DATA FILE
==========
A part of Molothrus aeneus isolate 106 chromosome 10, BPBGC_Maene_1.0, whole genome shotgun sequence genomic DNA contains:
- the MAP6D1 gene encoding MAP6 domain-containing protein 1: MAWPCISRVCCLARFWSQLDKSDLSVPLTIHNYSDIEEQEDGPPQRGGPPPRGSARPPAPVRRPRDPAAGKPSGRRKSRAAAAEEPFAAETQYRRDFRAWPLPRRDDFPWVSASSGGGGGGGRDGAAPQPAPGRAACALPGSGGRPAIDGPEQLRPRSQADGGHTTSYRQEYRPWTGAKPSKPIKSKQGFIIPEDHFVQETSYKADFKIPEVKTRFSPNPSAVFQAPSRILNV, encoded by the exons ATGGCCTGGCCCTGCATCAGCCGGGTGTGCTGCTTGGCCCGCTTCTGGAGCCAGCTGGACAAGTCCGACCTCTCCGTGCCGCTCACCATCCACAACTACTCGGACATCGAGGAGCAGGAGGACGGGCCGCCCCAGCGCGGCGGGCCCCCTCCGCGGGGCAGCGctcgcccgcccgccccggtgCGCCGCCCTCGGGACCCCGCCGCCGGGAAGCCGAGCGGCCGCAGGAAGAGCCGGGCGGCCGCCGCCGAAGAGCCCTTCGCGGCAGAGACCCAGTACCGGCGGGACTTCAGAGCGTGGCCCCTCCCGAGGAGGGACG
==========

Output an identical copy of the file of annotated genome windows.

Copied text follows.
A part of Molothrus aeneus isolate 106 chromosome 10, BPBGC_Maene_1.0, whole genome shotgun sequence genomic DNA contains:
- the MAP6D1 gene encoding MAP6 domain-containing protein 1: MAWPCISRVCCLARFWSQLDKSDLSVPLTIHNYSDIEEQEDGPPQRGGPPPRGSARPPAPVRRPRDPAAGKPSGRRKSRAAAAEEPFAAETQYRRDFRAWPLPRRDDFPWVSASSGGGGGGGRDGAAPQPAPGRAACALPGSGGRPAIDGPEQLRPRSQADGGHTTSYRQEYRPWTGAKPSKPIKSKQGFIIPEDHFVQETSYKADFKIPEVKTRFSPNPSAVFQAPSRILNV, encoded by the exons ATGGCCTGGCCCTGCATCAGCCGGGTGTGCTGCTTGGCCCGCTTCTGGAGCCAGCTGGACAAGTCCGACCTCTCCGTGCCGCTCACCATCCACAACTACTCGGACATCGAGGAGCAGGAGGACGGGCCGCCCCAGCGCGGCGGGCCCCCTCCGCGGGGCAGCGctcgcccgcccgccccggtgCGCCGCCCTCGGGACCCCGCCGCCGGGAAGCCGAGCGGCCGCAGGAAGAGCCGGGCGGCCGCCGCCGAAGAGCCCTTCGCGGCAGAGACCCAGTACCGGCGGGACTTCAGAGCGTGGCCCCTCCCGAGGAGGGACG